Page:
Speaker 2:

Dirt Rich, yeah, yeah, yeah, I saw that book. I'd love to have him on the podcast too.

Speaker 3:

That guy was yeah, that guy was, that guy presented.

Speaker 2:

And then I bought the book and then I read like 10 pages and didn't read it, yeah, and nobody's doing tokenization, believe it or not, like I didn't hear one thing about tokenization the whole time. Nobody understands it, they don't, they don't understand it. But they're all doing the exact same thing down there.

Speaker 3:

Here's. The thing is that he didn't say this. I don't want to put the words in his mouth, but his investors, eventually, are going to be able to take the holdings that they have potentially at some point, if they or he can. However, he wants to do it and they can sell it before they sell out the whole group. So like.

Speaker 3:

So if you've got 500 shares and the 500 shares of $2,000 a share, is that right? $100,000? Something like that? Yeah, I think people know where you were going. Yeah, whatever, anyway, mass sucks. But if you do that, if you don't want to divest yourself completely, you can just do a percentage and cash out and makes it so much easier, like because it's already going to be recorded, it's going to be a layer two that's going to make sure that the stack table is up to date and ready to rock so that you can do all the pro-rata shit for your taxes to show what you earned, what you lost, for your K1. And I think that's a huge competitive advantage as opposed to crowd street and a lot of what those guys are doing. I mean, I don't think you can. I don't. I've only invested in a couple of those guys the Reg A+ or the Reg CF guys but I don't think I could get my money back until they decided to exit their position as oh yes, yeah, you're stuck, your money's stuck there, yeah.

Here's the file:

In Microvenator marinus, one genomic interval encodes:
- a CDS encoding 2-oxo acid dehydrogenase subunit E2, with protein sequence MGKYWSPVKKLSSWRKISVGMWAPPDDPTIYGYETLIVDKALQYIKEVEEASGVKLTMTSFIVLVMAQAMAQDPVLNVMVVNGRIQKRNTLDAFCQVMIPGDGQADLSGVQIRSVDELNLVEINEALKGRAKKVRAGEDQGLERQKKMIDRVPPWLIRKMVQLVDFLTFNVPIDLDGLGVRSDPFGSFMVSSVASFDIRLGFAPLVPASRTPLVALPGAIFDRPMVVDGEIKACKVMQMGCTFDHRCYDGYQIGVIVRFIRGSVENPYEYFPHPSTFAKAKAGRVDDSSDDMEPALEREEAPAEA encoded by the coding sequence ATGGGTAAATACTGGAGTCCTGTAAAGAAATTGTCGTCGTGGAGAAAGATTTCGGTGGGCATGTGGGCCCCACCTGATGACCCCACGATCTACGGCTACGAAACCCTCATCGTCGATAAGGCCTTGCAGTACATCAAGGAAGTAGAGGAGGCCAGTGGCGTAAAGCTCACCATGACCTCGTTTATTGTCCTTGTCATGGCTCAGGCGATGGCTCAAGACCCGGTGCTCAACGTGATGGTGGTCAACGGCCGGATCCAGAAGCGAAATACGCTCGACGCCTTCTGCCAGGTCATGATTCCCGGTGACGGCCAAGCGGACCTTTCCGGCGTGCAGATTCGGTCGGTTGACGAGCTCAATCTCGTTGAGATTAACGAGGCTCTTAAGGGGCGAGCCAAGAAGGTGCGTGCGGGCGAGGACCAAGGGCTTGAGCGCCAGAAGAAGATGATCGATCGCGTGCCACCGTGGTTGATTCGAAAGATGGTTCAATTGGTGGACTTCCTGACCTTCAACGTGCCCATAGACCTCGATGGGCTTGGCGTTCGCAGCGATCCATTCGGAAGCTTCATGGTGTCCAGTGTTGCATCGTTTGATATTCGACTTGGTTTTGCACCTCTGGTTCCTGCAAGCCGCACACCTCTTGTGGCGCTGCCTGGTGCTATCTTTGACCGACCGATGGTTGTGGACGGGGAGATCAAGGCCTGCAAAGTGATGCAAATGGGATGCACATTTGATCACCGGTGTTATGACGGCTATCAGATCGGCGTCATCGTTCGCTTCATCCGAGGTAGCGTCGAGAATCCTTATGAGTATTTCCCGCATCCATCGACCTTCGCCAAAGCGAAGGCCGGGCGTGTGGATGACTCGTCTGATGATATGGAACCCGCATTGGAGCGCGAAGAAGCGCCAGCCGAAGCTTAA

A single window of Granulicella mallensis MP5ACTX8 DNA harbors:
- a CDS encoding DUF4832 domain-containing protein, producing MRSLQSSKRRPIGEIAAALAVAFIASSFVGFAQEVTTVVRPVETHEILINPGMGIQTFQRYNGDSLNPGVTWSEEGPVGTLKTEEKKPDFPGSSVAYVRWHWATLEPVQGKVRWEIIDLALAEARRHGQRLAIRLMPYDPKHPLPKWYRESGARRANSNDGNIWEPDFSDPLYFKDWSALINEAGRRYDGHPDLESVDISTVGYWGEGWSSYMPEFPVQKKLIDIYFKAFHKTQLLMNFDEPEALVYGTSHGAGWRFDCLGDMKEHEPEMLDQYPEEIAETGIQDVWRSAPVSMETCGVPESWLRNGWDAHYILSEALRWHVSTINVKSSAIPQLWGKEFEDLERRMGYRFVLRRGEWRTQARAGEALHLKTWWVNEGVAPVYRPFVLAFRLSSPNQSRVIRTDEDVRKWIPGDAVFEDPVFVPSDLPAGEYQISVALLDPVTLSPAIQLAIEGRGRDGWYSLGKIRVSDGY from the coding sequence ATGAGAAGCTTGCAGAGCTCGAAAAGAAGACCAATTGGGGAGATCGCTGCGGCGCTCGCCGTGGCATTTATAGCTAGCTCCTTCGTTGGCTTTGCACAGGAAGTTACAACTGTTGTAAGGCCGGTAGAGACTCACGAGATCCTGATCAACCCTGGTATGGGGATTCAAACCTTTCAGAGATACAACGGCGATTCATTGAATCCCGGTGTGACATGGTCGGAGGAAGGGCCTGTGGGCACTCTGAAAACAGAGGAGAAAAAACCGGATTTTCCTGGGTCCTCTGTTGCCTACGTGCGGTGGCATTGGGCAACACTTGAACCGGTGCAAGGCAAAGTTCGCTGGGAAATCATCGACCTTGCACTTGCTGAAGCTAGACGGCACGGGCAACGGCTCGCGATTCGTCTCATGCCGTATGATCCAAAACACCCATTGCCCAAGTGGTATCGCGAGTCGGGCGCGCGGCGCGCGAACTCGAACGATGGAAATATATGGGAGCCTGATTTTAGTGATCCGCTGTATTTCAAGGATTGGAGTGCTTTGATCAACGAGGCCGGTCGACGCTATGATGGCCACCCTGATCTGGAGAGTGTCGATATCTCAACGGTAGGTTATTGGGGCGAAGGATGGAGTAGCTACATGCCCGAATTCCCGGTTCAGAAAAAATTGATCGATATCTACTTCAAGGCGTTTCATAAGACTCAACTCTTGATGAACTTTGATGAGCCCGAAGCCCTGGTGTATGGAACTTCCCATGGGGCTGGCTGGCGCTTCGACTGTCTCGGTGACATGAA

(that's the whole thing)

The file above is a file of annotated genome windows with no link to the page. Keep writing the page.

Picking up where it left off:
Speaker 4:

And what I would say to both your points, adam. You went to that conference. Someone was talking about tokenization. No one's talking about tokenization because it's a bit blockchain, crypto. This stuff confuses. Tokenization confuses people, right, and I just got to give some big props to Kyle because I ordered his book off of Amazon a couple of days ago and I've been reading it and I've now, I swear to God, I bought two copies today for two people in my life, including my co-founder, because I think it does such an excellent job of verifying and just contextualizing and just making it simple for anyone to understand what blockchain is, how it relates to real-world assets, what tokenization is, what are some of the opportunities and also what are some of the challenges, right, why this isn't. It's very, very nuanced, accessible book that I think everyone needs to read if they're interested in real estate and where it's going.

Speaker 3:

Yep, one thing Kyle agrees. The one thing I didn't do for the book was put my picture on the cover because I feel like that would have fucking sold it. I mean in New York Times best seller New York.

Speaker 4:

Times has number one baby.

Speaker 2:

They tell my wife that LinkedIn picture, that Kyle LinkedIn picture where he's kind of like three-quarters turned and he's looking at the camera.

Speaker 3:

Oh man, my cousin.